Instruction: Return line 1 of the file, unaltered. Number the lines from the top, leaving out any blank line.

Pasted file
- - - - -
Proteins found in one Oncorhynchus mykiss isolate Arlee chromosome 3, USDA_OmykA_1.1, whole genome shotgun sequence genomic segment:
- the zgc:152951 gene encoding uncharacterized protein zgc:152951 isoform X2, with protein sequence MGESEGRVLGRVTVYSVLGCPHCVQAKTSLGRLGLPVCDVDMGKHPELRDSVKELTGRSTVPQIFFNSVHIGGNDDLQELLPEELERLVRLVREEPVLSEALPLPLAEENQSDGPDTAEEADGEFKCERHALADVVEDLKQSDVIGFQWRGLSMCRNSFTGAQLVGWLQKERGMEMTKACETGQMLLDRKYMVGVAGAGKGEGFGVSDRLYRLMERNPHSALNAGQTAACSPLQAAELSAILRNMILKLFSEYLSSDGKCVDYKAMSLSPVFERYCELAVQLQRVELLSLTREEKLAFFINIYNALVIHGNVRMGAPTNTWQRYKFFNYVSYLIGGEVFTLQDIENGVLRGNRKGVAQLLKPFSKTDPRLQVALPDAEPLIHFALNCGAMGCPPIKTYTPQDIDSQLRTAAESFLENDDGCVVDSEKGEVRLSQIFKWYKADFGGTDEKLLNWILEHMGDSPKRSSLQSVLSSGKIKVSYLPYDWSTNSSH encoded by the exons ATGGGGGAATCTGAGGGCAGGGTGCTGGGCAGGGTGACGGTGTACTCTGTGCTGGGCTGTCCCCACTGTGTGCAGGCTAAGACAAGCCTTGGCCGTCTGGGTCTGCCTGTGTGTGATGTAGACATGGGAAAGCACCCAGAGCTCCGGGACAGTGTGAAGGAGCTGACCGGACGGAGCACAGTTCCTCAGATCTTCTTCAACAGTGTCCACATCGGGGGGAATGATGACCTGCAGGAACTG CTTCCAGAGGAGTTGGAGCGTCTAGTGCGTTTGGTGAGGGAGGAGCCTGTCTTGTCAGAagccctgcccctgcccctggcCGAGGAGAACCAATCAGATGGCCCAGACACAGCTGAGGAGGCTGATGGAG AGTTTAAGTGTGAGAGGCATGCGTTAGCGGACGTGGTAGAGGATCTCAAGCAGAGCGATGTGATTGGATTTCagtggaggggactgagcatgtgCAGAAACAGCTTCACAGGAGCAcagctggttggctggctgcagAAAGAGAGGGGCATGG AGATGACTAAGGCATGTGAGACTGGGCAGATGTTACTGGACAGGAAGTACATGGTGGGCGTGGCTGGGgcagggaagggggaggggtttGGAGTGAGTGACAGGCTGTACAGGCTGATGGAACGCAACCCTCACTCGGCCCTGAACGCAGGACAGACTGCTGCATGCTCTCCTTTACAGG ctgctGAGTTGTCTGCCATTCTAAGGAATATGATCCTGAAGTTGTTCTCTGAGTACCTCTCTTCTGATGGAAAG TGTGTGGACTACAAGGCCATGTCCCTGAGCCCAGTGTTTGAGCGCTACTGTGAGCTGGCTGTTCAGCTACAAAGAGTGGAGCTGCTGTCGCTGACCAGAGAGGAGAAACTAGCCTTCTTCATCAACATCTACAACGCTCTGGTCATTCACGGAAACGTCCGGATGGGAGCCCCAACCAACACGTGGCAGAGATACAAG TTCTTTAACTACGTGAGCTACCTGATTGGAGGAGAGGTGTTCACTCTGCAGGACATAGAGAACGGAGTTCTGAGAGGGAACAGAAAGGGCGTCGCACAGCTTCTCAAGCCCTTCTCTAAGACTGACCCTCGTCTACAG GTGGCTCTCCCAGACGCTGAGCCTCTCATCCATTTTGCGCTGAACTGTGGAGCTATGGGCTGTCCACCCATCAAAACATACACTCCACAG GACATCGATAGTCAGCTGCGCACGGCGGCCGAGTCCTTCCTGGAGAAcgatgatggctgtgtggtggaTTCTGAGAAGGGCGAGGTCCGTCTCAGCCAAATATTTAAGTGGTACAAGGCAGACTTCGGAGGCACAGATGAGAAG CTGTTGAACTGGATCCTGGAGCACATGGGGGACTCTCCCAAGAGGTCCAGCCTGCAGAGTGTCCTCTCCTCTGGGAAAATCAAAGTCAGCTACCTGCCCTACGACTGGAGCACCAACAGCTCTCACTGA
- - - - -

Proteins found in one Oncorhynchus mykiss isolate Arlee chromosome 3, USDA_OmykA_1.1, whole genome shotgun sequence genomic segment: